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11.10.2009 - 11:10PM
By CSRwire Contributing Writer Bill Baue of Sea Change Media
Exchange on stock markets has traditionally fueled financial gain (and loss) without regard to environmental or social consequences, but that trend is verging on change. Last week, representatives from stock exchanges around the world convened at the United Nations for a one-day conference entitled Sustainable Stock Exchanges to consider how investment markets can drive positive environmental, social, and governance (ESG) transformation. While the trend is not exactly new, as I documented in a 2008 UNCTAD report citing examples in Malaysia, South Africa, and Australia, this conference is a first for airing the issue under the spotlights of a global stage.
Transparency emerged as a key tool for promoting sustainability at the conference. Specifically, stock exchanges could mandate corporate ESG reporting as a listing requirement. Unsurprising, given that event sponsors included the UN Global Compact and the UN Principles of Responsible Investment (PRI), both of which prefer transparency over policing as the mechanism for pushing progress in their members’ sustainability practices. In other words, GC and PRI require companies and institutional investors (respectively) to report on their progress toward sustainability, instead of mandating actual practice, on the logic that transparency drives action. The “carrot”? UN imprimatur. The “stick”? De-listing, which both GC and PRI do for transparency shortcomings, but not for deficiencies in practice.
Applying such carrots and sticks to stock exchanges raises the stakes significantly. Stock listing provides vital lifeblood (cash) for companies, while de-listing amounts to a financial death knell. Some exchanges, such as Istanbul’s, spurn de-listing in favor of governance indexes to incentivize improvement. Others prefer more bite than bark, such as Egypt’s that de-listed 750 companies to leave only 350 well-governed companies, according to Conference Moderator and FORTUNE Contributing Editor Marc Gunther in a post-event blog.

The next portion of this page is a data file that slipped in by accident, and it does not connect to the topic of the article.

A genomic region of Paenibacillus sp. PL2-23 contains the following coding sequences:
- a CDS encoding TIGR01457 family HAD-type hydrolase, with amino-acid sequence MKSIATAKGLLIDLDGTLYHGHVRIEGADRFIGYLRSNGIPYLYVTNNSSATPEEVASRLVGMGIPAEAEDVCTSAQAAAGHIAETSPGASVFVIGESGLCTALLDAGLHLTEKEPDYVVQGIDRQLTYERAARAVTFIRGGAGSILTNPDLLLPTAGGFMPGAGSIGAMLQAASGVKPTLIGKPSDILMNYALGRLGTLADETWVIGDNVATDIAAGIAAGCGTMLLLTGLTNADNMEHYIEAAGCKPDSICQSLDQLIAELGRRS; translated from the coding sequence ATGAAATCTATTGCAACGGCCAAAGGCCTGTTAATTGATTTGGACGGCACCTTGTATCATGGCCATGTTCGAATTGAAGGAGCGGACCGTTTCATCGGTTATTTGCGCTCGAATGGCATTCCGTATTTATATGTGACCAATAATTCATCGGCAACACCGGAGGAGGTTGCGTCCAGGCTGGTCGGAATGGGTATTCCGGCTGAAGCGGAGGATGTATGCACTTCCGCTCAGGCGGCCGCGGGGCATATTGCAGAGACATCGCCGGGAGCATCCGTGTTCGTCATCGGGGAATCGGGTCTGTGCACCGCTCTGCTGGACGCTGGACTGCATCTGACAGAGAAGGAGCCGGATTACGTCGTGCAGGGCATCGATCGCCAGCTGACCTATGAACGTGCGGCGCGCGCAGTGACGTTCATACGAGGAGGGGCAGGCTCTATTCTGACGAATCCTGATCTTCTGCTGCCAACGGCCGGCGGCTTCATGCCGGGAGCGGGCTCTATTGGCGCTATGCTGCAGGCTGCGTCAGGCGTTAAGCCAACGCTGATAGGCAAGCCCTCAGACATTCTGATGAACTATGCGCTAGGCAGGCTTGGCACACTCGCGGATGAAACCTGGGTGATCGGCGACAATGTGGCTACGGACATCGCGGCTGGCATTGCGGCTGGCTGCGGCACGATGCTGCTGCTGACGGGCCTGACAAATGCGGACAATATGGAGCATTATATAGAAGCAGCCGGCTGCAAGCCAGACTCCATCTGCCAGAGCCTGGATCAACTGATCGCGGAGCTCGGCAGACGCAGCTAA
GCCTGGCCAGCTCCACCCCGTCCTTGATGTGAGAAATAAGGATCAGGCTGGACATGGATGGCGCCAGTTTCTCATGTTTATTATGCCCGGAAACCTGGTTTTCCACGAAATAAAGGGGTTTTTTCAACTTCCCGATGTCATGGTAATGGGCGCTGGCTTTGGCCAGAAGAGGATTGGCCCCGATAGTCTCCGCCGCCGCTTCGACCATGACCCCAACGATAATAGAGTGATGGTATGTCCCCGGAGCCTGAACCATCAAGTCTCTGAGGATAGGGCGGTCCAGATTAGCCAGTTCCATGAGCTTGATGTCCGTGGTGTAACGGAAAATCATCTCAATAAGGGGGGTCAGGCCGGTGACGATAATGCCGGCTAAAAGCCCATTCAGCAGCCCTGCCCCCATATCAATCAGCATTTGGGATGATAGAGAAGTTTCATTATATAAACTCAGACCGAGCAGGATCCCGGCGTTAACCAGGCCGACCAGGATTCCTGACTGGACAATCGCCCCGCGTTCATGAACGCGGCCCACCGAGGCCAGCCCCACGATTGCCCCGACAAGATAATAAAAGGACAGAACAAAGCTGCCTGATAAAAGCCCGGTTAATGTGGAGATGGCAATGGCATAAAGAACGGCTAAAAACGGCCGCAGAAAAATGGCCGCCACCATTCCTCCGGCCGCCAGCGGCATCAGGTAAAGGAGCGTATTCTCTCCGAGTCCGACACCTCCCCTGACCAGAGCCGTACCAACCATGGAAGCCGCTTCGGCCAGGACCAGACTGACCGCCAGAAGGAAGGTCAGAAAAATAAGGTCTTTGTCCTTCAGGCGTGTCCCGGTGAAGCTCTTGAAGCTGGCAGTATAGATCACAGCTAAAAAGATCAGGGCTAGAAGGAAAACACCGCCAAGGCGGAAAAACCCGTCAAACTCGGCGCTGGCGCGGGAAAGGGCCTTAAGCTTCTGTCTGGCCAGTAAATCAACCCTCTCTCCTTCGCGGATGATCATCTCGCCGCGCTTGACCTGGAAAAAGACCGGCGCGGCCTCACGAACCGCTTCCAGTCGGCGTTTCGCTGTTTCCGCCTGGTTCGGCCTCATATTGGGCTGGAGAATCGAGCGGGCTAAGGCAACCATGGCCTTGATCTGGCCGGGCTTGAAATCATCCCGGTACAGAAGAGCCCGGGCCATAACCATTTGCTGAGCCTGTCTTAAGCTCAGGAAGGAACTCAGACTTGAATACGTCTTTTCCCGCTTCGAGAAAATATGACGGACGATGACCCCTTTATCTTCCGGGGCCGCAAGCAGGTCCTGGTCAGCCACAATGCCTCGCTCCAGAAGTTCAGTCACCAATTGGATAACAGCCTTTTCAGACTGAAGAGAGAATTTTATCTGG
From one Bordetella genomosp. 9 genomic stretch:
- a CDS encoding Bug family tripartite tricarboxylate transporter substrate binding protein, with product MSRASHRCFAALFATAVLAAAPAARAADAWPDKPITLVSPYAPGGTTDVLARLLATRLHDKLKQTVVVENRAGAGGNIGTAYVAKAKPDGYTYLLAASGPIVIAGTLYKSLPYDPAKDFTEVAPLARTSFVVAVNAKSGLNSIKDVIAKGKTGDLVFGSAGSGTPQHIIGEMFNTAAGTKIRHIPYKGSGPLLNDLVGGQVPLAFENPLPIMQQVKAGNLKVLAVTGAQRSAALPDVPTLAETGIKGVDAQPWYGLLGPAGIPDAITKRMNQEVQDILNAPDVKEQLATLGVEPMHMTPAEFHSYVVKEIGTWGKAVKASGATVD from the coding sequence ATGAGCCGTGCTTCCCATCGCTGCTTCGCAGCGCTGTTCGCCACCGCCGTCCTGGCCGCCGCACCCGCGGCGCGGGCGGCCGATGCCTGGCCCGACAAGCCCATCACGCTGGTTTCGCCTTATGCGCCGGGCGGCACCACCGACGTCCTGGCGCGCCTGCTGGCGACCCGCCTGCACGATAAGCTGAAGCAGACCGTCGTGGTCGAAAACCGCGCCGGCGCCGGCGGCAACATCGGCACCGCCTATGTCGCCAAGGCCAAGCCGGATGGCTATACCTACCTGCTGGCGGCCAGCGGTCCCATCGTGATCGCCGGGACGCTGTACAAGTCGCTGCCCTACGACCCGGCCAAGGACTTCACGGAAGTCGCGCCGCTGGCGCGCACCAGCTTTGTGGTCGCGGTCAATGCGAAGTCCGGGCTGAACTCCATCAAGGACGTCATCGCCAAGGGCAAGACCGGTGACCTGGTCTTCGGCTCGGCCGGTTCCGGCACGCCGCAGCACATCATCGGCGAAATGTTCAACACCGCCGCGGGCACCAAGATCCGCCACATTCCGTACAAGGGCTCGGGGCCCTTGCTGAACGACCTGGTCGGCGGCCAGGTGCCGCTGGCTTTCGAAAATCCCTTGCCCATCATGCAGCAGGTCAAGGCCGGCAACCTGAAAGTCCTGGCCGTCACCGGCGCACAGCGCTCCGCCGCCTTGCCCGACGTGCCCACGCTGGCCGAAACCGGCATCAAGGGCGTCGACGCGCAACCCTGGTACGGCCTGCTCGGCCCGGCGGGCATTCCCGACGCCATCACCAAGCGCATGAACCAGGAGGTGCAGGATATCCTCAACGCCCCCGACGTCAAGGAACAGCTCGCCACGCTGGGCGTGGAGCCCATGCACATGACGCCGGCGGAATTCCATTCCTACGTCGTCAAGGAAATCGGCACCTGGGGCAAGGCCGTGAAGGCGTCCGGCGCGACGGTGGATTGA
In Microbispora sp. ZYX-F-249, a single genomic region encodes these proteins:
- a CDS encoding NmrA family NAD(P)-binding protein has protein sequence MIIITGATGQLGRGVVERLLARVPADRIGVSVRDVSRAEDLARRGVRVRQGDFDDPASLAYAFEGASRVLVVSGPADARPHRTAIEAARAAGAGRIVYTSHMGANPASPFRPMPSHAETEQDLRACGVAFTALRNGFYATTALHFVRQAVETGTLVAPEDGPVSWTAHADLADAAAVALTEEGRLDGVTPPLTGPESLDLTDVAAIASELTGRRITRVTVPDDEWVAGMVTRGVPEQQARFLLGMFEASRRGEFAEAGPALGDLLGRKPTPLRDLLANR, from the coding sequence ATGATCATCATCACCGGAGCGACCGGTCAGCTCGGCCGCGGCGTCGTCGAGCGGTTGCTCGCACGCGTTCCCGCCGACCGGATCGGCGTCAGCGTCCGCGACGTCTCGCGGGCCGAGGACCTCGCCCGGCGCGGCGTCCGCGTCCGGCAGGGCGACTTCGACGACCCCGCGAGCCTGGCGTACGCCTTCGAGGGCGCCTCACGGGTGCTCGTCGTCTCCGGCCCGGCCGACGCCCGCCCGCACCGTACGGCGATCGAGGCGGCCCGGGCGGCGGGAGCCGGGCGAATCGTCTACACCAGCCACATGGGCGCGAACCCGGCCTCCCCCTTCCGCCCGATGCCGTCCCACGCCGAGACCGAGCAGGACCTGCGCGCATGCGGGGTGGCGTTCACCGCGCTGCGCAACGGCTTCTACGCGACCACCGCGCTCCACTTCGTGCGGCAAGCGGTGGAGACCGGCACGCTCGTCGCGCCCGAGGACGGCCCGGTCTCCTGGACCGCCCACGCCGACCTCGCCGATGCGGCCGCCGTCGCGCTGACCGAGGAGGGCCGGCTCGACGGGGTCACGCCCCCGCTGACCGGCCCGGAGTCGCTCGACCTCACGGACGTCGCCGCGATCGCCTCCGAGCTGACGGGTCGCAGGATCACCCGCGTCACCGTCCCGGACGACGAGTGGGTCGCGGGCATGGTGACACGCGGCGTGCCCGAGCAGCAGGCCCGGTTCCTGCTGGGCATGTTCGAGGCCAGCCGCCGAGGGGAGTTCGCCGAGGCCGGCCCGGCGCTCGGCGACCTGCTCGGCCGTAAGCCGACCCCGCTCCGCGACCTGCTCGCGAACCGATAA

True to his characteristic skepticism of regulation, Gunther throws his weight behind ESG indexes and socially responsible investing (SRI) funds as incentives to drive "what is potentially a revolution in finance. If they outperform over time, more money will flow to companies with good ESG practices," Gunther writes. And there's growing evidence that companies with good ESG practices outperform financially, including the study that just won the 2009 Moskowitz Prize from the Social Investment Forum and the University of California, Berkeley's Haas School of Business. It correlated better corporate social performance with better corporate financial performance.
While I agree with Gunther that sustainable investing can support corporate implementation of ESG practices, I questioned the scale, quality, and pace of this development in the comments section of Gunther's blog. Recent reports from Robeco and Business for Social Responsibility document an increase in ESG integration amongst mainstream investors, but "at what point will the mainstream 'tip' into factoring ESG issues at the core of investment decisions?" I asked. "And how much 'teeth' will the ESG integration have - window dressing or fundamental change?"
These are not rhetorical or academic questions, given the pace and scale of climate change, and the role of traditional business and investment models in creating and now exacerbating the "positive" feedback loops of climate change.
Aviva CEO Paul Abberley, who had a guiding hand in creating the conference, similarly hones in on the question of stock exchanges providing the necessary leverage to transform the foundational structure of companies toward sustainability. "Our main focus is on promoting a global listing environment that requires companies to consider how responsible and sustainable their business model is," Abberley stated, "and also encourages them to put a forward-looking sustainability strategy to the vote at their AGM." It remains to be seen if these teeth have enough bite to generate sufficient change, if they first pass muster for implementation.
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